LOS ANGELES (Reuters) - And the winner is ... on videotape only. Producers of the People’s Choice Awards, an annual televised coronation of favorite TV and film stars chosen by the public, said on Wednesday the upcoming show will be presented in a new prerecorded “magazine”-style format because of the Hollywood writers strike.
Announcement of the change came a day after the Writers Guild of America said it would refuse to grant special waivers to allow organizers of the more prestigious Oscars and Golden Globe Awards to hire union writers for their shows.
The usual live format for the People’s Choice Awards, which would have been held at Los Angeles’ Shrine Auditorium, with winners taking the stage to accept their awards as announced, has been scrapped, along with the traditional red carpet.
Instead, the two-hour CBS broadcast on January 8 will consist of host Queen Latifah appearing in prerecorded segments, introducing a string of video clips of nominees and winners, who will be contacted in advance to tape thank-you speeches.
The make-over of the 34-year-old awards gala was prompted by difficulties posed by studios’ labor dispute with the WGA, whose members are barred from working on any show considered a “struck production” by the union.
A number of stars also have publicly expressed reservations about the prospect of crossing picket lines to attend awards shows, including the Golden Globes on January 13 and the film industry’s highest honors, the Oscars on February 24.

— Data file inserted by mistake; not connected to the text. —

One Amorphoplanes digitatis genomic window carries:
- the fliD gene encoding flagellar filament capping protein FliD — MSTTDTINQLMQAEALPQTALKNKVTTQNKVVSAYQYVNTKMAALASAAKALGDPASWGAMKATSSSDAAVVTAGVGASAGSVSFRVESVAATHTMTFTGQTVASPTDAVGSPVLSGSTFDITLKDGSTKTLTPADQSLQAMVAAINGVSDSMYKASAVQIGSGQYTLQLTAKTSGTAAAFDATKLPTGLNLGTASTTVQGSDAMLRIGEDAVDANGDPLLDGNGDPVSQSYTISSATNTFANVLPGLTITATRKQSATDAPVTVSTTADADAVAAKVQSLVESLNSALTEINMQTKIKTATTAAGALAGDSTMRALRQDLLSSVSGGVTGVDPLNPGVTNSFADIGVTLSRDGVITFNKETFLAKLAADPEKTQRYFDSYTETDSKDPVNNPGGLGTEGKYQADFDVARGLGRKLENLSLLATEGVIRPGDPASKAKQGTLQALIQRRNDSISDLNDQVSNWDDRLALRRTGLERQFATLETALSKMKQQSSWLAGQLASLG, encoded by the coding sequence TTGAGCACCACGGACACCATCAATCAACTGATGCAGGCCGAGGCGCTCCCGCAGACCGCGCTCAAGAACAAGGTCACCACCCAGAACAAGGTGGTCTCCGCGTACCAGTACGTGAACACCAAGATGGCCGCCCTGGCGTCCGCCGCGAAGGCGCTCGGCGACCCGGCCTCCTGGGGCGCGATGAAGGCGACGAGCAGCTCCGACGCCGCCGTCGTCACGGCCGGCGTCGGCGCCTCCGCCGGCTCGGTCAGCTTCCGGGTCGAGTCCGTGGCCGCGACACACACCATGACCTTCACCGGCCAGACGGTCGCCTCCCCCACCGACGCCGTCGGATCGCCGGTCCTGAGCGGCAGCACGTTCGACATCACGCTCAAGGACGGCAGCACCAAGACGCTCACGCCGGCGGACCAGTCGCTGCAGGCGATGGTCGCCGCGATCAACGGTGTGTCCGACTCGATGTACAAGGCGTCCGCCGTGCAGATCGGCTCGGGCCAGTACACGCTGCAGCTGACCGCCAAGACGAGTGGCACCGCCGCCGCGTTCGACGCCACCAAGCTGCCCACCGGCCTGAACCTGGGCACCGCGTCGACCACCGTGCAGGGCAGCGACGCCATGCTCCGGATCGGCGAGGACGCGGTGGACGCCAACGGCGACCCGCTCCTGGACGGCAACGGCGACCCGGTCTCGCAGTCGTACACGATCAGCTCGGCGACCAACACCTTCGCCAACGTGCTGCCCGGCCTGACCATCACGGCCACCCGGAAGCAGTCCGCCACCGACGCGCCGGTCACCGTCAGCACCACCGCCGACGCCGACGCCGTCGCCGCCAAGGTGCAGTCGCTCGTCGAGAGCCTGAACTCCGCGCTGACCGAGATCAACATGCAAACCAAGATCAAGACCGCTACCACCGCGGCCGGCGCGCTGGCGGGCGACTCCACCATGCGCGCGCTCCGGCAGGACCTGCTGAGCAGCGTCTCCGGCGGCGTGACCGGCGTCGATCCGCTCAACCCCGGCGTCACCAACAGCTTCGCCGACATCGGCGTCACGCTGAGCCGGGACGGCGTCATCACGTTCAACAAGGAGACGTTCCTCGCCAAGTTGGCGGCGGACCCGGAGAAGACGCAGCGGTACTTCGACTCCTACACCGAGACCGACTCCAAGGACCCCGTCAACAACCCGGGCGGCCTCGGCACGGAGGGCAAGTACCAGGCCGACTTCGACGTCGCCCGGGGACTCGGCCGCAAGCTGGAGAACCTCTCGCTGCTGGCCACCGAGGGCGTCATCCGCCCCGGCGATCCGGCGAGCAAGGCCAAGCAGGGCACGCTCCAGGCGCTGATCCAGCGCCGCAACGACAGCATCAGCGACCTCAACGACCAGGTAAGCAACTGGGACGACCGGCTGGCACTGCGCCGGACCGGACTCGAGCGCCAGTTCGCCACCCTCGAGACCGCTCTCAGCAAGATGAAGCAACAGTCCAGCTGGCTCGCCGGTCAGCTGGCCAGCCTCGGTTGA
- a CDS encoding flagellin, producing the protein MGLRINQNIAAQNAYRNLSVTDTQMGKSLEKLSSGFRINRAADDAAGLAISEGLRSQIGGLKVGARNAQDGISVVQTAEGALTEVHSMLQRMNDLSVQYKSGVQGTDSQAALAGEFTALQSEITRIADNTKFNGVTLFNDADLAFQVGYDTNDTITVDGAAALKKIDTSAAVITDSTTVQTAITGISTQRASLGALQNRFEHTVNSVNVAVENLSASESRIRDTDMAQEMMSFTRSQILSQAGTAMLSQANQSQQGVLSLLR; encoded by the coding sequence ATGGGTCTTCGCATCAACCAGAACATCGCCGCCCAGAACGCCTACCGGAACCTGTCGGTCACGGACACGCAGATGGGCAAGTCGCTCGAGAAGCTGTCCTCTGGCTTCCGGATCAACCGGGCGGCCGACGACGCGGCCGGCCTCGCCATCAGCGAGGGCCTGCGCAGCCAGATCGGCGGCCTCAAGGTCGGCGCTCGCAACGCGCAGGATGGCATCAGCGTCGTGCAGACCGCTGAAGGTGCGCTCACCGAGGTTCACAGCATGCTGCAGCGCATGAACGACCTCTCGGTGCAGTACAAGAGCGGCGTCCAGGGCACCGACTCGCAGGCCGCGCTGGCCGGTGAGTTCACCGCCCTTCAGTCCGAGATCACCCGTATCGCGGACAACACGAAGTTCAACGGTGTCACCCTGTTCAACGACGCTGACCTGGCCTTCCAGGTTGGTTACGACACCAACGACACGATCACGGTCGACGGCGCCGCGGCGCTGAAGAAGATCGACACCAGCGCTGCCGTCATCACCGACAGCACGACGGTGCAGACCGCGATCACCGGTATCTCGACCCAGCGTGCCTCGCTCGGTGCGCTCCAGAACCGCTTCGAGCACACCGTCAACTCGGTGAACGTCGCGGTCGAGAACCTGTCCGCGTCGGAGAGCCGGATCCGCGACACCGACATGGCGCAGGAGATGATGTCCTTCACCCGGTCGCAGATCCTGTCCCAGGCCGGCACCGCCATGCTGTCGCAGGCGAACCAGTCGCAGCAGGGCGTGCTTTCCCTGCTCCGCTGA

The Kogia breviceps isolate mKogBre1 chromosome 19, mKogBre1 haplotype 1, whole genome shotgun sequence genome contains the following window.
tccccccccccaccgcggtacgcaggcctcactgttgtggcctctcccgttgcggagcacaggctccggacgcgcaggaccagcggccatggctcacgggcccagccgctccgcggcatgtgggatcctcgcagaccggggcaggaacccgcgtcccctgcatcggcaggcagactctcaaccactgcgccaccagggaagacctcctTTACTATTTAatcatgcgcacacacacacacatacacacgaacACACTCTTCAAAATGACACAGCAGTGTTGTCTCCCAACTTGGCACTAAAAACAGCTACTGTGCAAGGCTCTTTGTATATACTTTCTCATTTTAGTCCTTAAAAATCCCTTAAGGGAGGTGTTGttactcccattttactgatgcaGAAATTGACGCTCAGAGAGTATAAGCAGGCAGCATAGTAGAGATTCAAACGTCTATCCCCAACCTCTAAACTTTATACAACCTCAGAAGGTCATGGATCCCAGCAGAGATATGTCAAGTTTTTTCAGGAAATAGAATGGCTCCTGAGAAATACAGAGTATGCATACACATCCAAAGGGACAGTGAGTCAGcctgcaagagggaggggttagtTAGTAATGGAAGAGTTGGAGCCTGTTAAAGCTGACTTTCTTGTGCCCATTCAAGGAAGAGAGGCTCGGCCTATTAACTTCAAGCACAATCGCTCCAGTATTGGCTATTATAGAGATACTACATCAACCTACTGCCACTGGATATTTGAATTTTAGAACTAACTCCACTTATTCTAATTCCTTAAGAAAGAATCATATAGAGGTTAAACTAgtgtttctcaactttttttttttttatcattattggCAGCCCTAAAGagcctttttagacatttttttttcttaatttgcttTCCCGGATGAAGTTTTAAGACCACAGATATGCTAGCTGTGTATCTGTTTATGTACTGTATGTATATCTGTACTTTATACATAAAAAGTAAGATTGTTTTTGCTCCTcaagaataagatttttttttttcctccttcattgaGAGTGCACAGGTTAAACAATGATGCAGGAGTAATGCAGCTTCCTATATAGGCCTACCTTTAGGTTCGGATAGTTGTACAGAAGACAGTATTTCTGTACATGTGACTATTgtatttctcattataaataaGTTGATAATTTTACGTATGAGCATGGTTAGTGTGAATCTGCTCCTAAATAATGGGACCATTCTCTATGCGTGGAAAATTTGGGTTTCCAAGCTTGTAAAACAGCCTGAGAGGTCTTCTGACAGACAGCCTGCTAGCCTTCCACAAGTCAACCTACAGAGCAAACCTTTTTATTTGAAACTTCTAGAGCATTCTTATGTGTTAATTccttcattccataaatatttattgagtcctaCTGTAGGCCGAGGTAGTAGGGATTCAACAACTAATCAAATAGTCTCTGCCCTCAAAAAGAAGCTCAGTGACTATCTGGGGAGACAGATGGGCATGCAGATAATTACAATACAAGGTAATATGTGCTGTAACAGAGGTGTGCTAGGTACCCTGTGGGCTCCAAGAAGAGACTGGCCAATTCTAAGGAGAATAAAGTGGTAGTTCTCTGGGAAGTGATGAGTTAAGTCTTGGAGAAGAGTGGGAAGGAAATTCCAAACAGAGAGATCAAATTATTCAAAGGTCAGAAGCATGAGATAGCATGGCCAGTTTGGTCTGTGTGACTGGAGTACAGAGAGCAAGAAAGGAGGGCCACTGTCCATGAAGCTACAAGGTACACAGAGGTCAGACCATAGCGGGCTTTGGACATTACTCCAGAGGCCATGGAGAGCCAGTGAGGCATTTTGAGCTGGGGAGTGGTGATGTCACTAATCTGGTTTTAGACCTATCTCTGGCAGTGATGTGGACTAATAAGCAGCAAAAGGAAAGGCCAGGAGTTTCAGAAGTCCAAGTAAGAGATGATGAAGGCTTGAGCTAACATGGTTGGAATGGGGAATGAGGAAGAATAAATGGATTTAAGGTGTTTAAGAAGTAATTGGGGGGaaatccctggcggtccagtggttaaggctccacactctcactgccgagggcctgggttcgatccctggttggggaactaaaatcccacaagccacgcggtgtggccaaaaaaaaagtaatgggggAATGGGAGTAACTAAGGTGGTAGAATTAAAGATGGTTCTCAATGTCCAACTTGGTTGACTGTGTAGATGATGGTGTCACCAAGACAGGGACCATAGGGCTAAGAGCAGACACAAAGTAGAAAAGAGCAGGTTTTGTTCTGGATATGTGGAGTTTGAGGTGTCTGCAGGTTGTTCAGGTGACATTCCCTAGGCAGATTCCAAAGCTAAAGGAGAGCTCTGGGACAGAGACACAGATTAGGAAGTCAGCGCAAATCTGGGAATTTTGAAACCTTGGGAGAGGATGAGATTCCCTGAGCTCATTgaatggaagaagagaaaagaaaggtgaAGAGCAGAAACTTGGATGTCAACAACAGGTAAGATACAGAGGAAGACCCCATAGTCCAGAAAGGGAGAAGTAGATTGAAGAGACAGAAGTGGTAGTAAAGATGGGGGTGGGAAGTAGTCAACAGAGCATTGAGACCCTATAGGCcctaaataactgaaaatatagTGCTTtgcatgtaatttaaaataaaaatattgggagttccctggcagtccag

Organizers of both those events have said their shows would go on somehow, with or without the Writers Guild’s blessing.
But Academy of Motion Picture Arts and Sciences spokeswoman Leslie Unger said she strongly doubted the Oscars would resort to the kind of format adopted by the People’s Choice Awards.
“It’s very difficult for me to envision that we would follow the model you just described to me,” she told Reuters. “I would be very surprised.”
The 10,500 film and TV writers represented by the WGA went on strike November 5. Talks aimed at settling Hollywood’s worst labor crisis in 20 years collapsed December 7 with no new negotiations scheduled.
“Out of respect for everyone who is involved with the issues that are happening in the industry right now, we just thought it would be best to take on a new format this year,” said Jeannie Tharrington, a spokeswoman for the People’s Choice Awards.
Asked who would write material for the host and others who appear by videotape on the show, she said: “We’re lucky to have someone like Queen Latifah who doesn’t need a script. ... There’s no material to write.”
With a dizzying array of categories voted on by the American public — such as favorite male movie star, favorite leading man and favorite male action star — the People’s Choice Awards are not exactly in the top-tier of awards shows.
This year’s ceremony, televised by CBS, drew 11.3 million viewers, up a little from 2006, but far below its 1977 heyday of 35 million. By contrast, the Academy Awards drew 40.2 million in February.
The Matt Damon spy thriller “The Bourne Ultimatum” leads contenders for the event with nominations for favorite movie, favorite action movie and favorite male action star.
Organizers of the People’s Choice Awards said more than 10 million online votes already have been cast to choose winners for 38 categories, which are split among film, TV and music.
In addition to giving their acceptance speeches in pre-taped remarks, the some winners will answer questions posed by fans online in advance, producers said.